Page 4: Globalisation
The packaging industry, like many others, has been experiencing a period of fundamental change over the last 30 years. National or regional markets are merging into a single, global marketplace, facilitated by dramatic developments in communications and transportation. At the same time, international trade barriers have been falling away, allowing for the free movement of goods and services. The world market itself has also been expanding, with the emergence of new players from the former communist bloc in Eastern Europe and Asia, as well as the development of large transnational markets like the European Union, the North American Free Trade Association, and the Association of South East Asian Nations.
To meet these challenges and to avail of the new opportunities which they represent, the Jefferson Smurfit Group has pursued a course of geographically balanced growth. Strategic decisions led to expansion into the United Kingdom when significant further growth in Ireland was unlikely. Similarly, expansion into the United States and Latin America began when European prospects appeared unattractive.
Expansion in Europe was later facilitated by the emergence of the Single Market and the growing need for pan-European packaging suppliers. Today, the Group has taken its first steps toward expansion into the Far East, where new markets and new opportunities beckon. At the same time, however, it has been the policy of the Smurfit Group to invest power at the local level. Group headquarters concerns itself with overall performance and cash management, while operational matters like customer relations, performance efficiencies and pricing are left to local management who are familiar with local trading conditions. This means that the Smurfit Group can offer the range and scope of a global company, while at the same time providing customer service which is locally tailored.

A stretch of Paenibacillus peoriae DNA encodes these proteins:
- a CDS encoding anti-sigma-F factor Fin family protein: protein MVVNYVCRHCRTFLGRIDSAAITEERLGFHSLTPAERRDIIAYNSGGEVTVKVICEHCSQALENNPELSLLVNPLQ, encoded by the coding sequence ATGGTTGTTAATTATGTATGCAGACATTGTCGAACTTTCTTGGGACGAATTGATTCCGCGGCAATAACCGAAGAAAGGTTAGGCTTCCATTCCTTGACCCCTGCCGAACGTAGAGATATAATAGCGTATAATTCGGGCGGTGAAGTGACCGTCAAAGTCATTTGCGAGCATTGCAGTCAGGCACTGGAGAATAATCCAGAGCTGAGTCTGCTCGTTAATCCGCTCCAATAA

The Genesis Project
A global company with many individual, locally managed facilities must have a communications infrastructure which allows for the free and instant sharing of information throughout the organisation. Ideas and innovations need to be freely shared among the various companies, while local trading information, management reporting and corporate policy need to be effectively communicated between the individual companies and the global headquarters. For this reason, the Genesis Project was born.
Phase 1 of the Genesis Project includes the creation of a company-wide Intranet for intra-company knowledge sharing, the enhancement of reporting systems throughout the Group, and the integration of accounting, purchasing, inventory and maintenance systems into a Group-wide implementation. Subsequent phases will take this initiative into other areas of Group operations, to include estimation, order processing, planning and transportation functions.